The old c.w. about the end of 2011 was that it represented a turn to growth driven by an unsustainable decline in the savings rate. But yesterday’s modest upward revision to GDP also included a pretty large upward revision to personal-income numbers. As Mark Doms, chief economist from the Department of Commerce explains, that puts the sustainability of the consumer recovery in a different light. Here’s what the revisions have done to personal income:
And here’s the impact on the savings rate:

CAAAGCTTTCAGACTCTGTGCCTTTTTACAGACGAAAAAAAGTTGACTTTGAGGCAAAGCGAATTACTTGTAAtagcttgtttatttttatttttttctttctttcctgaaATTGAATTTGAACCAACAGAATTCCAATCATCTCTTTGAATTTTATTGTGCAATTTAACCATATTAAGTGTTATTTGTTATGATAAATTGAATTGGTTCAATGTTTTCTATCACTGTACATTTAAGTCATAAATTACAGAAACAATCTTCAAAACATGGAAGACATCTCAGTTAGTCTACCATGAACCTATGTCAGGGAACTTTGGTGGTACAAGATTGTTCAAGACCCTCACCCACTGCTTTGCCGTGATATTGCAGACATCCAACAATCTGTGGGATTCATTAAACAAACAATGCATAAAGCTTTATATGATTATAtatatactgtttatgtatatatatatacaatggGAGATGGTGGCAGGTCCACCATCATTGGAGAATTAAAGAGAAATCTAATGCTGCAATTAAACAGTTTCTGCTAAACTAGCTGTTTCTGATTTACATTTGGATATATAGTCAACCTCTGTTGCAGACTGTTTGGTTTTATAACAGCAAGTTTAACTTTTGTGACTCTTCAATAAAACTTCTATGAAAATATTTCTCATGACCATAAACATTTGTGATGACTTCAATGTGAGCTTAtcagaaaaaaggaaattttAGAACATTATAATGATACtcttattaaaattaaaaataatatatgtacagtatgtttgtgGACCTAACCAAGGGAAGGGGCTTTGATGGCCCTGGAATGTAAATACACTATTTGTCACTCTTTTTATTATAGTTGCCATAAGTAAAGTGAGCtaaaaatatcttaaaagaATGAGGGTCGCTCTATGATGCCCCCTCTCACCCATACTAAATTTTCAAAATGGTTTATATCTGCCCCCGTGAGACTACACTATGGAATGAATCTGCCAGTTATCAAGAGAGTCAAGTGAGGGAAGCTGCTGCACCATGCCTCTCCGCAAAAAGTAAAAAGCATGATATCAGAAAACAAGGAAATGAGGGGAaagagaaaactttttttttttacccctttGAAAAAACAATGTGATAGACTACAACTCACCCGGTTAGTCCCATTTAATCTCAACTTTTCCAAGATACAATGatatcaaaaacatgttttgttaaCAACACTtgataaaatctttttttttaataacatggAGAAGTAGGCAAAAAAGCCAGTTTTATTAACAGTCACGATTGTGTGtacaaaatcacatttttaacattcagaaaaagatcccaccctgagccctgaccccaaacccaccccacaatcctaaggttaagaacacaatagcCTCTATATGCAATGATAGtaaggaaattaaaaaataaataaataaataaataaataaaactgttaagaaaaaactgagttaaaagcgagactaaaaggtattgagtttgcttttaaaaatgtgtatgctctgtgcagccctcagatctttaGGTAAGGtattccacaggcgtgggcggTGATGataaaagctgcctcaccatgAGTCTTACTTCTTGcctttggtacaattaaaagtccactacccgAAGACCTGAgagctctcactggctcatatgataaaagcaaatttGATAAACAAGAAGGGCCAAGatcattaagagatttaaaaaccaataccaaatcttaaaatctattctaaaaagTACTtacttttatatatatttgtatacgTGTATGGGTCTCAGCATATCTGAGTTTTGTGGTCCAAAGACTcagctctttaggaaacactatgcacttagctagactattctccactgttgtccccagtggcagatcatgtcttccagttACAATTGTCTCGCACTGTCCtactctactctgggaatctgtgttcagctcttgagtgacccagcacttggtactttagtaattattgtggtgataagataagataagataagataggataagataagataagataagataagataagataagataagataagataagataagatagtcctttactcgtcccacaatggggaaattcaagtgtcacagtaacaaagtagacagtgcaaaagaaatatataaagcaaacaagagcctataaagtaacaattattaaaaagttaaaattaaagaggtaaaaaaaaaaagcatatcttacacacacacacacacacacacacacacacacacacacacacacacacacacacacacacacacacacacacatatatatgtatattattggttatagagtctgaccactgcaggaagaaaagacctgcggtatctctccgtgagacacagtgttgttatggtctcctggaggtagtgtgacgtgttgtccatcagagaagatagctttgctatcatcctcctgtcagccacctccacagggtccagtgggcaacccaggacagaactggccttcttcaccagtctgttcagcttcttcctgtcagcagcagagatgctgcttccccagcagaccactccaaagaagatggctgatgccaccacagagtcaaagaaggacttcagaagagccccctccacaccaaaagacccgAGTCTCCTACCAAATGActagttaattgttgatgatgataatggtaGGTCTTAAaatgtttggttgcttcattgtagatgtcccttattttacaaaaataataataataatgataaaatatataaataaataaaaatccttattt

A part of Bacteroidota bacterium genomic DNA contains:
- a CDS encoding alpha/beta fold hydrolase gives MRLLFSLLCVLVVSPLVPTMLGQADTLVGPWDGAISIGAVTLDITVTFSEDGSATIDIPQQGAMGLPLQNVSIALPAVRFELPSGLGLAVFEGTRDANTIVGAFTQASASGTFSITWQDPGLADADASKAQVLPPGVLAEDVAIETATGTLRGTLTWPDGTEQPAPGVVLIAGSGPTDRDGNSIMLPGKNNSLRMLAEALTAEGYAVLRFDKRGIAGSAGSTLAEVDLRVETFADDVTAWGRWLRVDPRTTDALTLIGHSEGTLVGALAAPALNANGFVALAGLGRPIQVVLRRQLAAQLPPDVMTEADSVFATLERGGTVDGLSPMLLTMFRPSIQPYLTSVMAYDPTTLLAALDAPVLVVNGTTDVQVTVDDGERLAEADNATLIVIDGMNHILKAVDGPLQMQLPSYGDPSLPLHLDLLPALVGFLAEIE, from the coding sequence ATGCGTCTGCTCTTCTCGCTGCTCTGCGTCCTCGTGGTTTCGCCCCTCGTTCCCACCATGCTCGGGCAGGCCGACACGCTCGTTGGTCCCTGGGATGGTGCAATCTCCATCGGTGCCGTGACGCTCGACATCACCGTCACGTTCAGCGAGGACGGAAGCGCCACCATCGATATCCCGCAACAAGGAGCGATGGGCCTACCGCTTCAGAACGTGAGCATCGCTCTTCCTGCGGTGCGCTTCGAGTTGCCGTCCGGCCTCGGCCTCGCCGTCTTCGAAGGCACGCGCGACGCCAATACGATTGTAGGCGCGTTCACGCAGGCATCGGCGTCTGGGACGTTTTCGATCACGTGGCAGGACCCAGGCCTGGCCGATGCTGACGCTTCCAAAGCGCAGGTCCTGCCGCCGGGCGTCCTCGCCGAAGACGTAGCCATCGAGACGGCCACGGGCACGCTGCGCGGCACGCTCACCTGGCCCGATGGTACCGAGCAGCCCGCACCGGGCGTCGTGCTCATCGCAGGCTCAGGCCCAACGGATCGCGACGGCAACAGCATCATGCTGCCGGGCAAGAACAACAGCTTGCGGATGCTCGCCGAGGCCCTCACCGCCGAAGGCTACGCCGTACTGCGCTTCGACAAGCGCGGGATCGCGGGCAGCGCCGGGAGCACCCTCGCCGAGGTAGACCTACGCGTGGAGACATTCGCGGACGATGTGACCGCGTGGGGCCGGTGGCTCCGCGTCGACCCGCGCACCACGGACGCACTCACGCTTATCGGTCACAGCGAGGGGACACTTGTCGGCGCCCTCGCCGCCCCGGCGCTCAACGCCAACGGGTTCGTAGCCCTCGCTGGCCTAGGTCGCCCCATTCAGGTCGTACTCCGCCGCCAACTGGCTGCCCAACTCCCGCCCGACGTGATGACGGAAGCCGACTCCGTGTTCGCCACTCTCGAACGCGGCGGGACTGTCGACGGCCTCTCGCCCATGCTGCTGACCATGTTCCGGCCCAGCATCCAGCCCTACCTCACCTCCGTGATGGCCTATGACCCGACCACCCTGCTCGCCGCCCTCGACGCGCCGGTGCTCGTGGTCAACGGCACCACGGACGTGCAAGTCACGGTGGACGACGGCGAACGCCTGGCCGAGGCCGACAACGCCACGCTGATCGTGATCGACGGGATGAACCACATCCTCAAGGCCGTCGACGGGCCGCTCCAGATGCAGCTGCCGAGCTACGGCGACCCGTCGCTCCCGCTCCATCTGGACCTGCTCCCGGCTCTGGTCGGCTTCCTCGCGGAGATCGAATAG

A modest decline in personal savings rates from the recessionary peak is what you’d expect and considering the public sector retrenchment it’s probably a good thing. Of course, you never want to make an unconditional forecast. I don’t think “rising oil prices” per se can derail the recovery, but an actual military confrontation with Iran certainly might. There’s also the complicated interplay between rents, inflation, monetary policy, and housing investment. In principle what I’d like to see happen is a that few months of job growth in the 200K-300K range will lead to new household formation, leading to rising rents, leading to rising investment in the construction of rental housing. That means job growth accelerates, with people going back to work building apartments and selling furniture. The fear is that a few months of job growth in the 200K-300K range will lead to new household formation, leading to rising rents, leading to tighter money, to push job growth back down below 200K; and then everyone declares a “new normal” of 8+ percent unemployment and wages never rising.